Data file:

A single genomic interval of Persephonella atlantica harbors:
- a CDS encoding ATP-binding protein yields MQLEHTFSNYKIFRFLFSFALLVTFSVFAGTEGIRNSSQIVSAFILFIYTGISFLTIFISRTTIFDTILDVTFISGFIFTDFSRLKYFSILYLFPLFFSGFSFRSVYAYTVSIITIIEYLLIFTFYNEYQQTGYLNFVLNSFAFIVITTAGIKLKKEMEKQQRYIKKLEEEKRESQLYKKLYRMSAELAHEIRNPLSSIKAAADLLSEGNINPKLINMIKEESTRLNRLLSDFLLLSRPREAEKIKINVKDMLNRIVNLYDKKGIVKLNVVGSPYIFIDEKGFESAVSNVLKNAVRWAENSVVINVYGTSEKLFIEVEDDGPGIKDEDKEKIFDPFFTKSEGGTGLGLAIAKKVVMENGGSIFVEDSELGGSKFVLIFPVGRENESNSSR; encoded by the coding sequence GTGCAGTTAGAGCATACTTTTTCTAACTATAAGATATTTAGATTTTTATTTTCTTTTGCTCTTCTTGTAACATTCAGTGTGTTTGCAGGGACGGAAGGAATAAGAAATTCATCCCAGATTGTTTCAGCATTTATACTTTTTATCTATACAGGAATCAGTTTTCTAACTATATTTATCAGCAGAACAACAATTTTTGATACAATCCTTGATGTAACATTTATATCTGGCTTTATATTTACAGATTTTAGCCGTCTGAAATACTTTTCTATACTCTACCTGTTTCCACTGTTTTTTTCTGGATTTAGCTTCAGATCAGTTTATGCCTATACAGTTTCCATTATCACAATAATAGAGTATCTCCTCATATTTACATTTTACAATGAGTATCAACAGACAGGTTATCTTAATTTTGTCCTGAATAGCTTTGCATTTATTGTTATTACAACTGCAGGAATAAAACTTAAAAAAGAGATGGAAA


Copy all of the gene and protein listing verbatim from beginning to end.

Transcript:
A single genomic interval of Persephonella atlantica harbors:
- a CDS encoding ATP-binding protein yields MQLEHTFSNYKIFRFLFSFALLVTFSVFAGTEGIRNSSQIVSAFILFIYTGISFLTIFISRTTIFDTILDVTFISGFIFTDFSRLKYFSILYLFPLFFSGFSFRSVYAYTVSIITIIEYLLIFTFYNEYQQTGYLNFVLNSFAFIVITTAGIKLKKEMEKQQRYIKKLEEEKRESQLYKKLYRMSAELAHEIRNPLSSIKAAADLLSEGNINPKLINMIKEESTRLNRLLSDFLLLSRPREAEKIKINVKDMLNRIVNLYDKKGIVKLNVVGSPYIFIDEKGFESAVSNVLKNAVRWAENSVVINVYGTSEKLFIEVEDDGPGIKDEDKEKIFDPFFTKSEGGTGLGLAIAKKVVMENGGSIFVEDSELGGSKFVLIFPVGRENESNSSR; encoded by the coding sequence GTGCAGTTAGAGCATACTTTTTCTAACTATAAGATATTTAGATTTTTATTTTCTTTTGCTCTTCTTGTAACATTCAGTGTGTTTGCAGGGACGGAAGGAATAAGAAATTCATCCCAGATTGTTTCAGCATTTATACTTTTTATCTATACAGGAATCAGTTTTCTAACTATATTTATCAGCAGAACAACAATTTTTGATACAATCCTTGATGTAACATTTATATCTGGCTTTATATTTACAGATTTTAGCCGTCTGAAATACTTTTCTATACTCTACCTGTTTCCACTGTTTTTTTCTGGATTTAGCTTCAGATCAGTTTATGCCTATACAGTTTCCATTATCACAATAATAGAGTATCTCCTCATATTTACATTTTACAATGAGTATCAACAGACAGGTTATCTTAATTTTGTCCTGAATAGCTTTGCATTTATTGTTATTACAACTGCAGGAATAAAACTTAAAAAAGAGATGGAAA